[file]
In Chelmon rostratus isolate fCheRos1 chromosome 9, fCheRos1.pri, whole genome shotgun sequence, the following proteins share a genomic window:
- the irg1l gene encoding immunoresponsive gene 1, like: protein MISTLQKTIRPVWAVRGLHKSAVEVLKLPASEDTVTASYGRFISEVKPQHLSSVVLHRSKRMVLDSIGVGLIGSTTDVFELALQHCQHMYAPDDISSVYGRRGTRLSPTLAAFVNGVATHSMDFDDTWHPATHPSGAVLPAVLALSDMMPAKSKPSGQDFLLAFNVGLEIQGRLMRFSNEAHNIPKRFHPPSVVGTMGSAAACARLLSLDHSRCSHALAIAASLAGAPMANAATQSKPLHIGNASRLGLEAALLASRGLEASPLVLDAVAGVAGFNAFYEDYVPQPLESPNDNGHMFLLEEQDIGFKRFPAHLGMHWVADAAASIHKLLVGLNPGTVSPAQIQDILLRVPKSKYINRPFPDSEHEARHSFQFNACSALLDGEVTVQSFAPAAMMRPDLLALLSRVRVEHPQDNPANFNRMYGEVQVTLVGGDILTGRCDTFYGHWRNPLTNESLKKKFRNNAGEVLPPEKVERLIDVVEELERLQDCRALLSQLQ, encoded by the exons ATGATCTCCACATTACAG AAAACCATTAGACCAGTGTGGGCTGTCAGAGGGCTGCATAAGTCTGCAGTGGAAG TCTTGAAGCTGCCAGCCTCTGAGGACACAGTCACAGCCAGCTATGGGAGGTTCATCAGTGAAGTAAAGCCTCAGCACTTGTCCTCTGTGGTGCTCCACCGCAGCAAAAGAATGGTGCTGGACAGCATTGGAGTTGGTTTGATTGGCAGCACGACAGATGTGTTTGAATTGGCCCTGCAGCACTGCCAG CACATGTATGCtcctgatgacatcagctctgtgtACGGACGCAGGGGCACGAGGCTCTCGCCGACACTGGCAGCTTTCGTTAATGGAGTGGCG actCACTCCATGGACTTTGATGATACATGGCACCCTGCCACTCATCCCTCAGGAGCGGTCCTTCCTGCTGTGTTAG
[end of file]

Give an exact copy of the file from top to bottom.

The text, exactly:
In Chelmon rostratus isolate fCheRos1 chromosome 9, fCheRos1.pri, whole genome shotgun sequence, the following proteins share a genomic window:
- the irg1l gene encoding immunoresponsive gene 1, like: protein MISTLQKTIRPVWAVRGLHKSAVEVLKLPASEDTVTASYGRFISEVKPQHLSSVVLHRSKRMVLDSIGVGLIGSTTDVFELALQHCQHMYAPDDISSVYGRRGTRLSPTLAAFVNGVATHSMDFDDTWHPATHPSGAVLPAVLALSDMMPAKSKPSGQDFLLAFNVGLEIQGRLMRFSNEAHNIPKRFHPPSVVGTMGSAAACARLLSLDHSRCSHALAIAASLAGAPMANAATQSKPLHIGNASRLGLEAALLASRGLEASPLVLDAVAGVAGFNAFYEDYVPQPLESPNDNGHMFLLEEQDIGFKRFPAHLGMHWVADAAASIHKLLVGLNPGTVSPAQIQDILLRVPKSKYINRPFPDSEHEARHSFQFNACSALLDGEVTVQSFAPAAMMRPDLLALLSRVRVEHPQDNPANFNRMYGEVQVTLVGGDILTGRCDTFYGHWRNPLTNESLKKKFRNNAGEVLPPEKVERLIDVVEELERLQDCRALLSQLQ, encoded by the exons ATGATCTCCACATTACAG AAAACCATTAGACCAGTGTGGGCTGTCAGAGGGCTGCATAAGTCTGCAGTGGAAG TCTTGAAGCTGCCAGCCTCTGAGGACACAGTCACAGCCAGCTATGGGAGGTTCATCAGTGAAGTAAAGCCTCAGCACTTGTCCTCTGTGGTGCTCCACCGCAGCAAAAGAATGGTGCTGGACAGCATTGGAGTTGGTTTGATTGGCAGCACGACAGATGTGTTTGAATTGGCCCTGCAGCACTGCCAG CACATGTATGCtcctgatgacatcagctctgtgtACGGACGCAGGGGCACGAGGCTCTCGCCGACACTGGCAGCTTTCGTTAATGGAGTGGCG actCACTCCATGGACTTTGATGATACATGGCACCCTGCCACTCATCCCTCAGGAGCGGTCCTTCCTGCTGTGTTAG